From the findings, the capacity of hospitals to absorb increased in caseload due to Covid-19 is constrained by the availability of oxygen, with only 37,216 (or 58 per cent) of the 64,181 hospital beds across all sectors (public, faith-based/NGO and private), across the country are equipped with oxygen supply.
Additionally, the study also indicates that only 13 per cent of health facilities in the country have the crucial items to support a Covid-19 patient, including medicines, oxygen tubes, and inhalers, arguing that morel investments will, however, need to be strategically prioritised to focus on strengthening essential services such as oxygen availability first, before higher-cost investments such as ICU beds and ventilators.
“It may be more pragmatic for Kenya to first invest in making existing hospital beds functional by providing oxygen and making these devices available before focusing on ICU beds and ventilators,” states the report.
The Ministry of Health estimates that between 80 and 90 per cent of the Covid-19 patients do not present any symptoms. However, Chief Administrative Secretary for Health Dr Rashid Aman said that there are instances where patients picked up as asymptomatic have developed symptoms associated with the respiration infection.
“While most of our cases have remained asymptomatic, we have seen some of the patients in isolation develop some of the symptoms of the coronavirus,” said Dr Aman earlier this week.
The researchers, who included Paul Ouma (Kemri) and Emelda Okiro (University of Oxford, UK), made the assessment under three possible transmission scenarios of 6, 12, and 18 months. The team mapped out the capacity of hospitals to provide Covid-19 services, using data from the master health facility list (MFL), the harmonised health facility assessment (HHFA), and a survey from the Kenya health federation on the number of ICU beds and ventilators.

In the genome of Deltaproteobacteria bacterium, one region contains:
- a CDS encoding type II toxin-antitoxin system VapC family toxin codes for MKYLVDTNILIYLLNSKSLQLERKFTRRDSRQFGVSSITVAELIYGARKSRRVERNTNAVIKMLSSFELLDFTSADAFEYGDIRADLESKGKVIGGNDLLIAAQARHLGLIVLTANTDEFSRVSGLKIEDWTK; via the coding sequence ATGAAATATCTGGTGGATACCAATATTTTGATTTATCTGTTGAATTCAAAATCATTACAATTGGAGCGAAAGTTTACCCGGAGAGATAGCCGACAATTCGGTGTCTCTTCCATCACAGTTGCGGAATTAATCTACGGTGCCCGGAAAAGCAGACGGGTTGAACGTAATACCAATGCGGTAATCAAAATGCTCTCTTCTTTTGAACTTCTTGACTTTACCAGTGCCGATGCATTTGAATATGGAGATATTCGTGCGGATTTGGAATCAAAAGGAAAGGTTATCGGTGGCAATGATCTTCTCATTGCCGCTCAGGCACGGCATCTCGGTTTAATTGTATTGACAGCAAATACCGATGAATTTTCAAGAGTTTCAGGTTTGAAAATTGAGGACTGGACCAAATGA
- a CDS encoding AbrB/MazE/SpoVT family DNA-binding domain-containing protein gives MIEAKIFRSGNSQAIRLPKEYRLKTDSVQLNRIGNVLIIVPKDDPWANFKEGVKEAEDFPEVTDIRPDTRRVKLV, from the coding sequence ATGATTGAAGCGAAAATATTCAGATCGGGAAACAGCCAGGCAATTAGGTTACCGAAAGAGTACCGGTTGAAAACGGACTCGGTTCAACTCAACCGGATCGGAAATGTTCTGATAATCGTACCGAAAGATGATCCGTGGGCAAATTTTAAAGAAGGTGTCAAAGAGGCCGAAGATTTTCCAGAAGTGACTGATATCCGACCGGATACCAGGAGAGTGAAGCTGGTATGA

The study, titled “Assessing the Hospital Surge Capacity of the Kenyan Health System in the Face of the Covid-19 Pandemic”, states the country’s general beds are also inadequate.
“Modelling estimates predict that about two per cent of the Kenyan population could be infected with SARS-Cov-2 and develop symptoms,” states the assessment posted last month on the MedRxiv, an online database for scientific studies run by Yale University and the British Medical Journal.
The country faces substantial gaps in ICU beds and ventilator capacity. And should the numbers keep increasing as they are, it will need an additional 1,511 ICU beds and 1,609 ventilators (6 months transmission curve) to 374 ICU beds and 472 ventilators (18months transmission 48 curve) to absorb caseloads due to Covid-19.
“Alongside efforts to slow and suppress the transmission of the infection, the government will need to implement adaptive measures and additional investments to expand the hospital surge capacity for Covid-19,” says the study led by Edwine Barasa, the director Kemri-Wellcome Trust Nairobi programme.
The finding of the assessment is drawn from a scenario where two in every 100 Kenyans may be infected with Covid-19.
“Modelling estimates predict that about two per cent of the Kenyan population could be infected with SARS-Cov-2 and develop symptoms,” states the assessment posted on the MedRxiv database last week.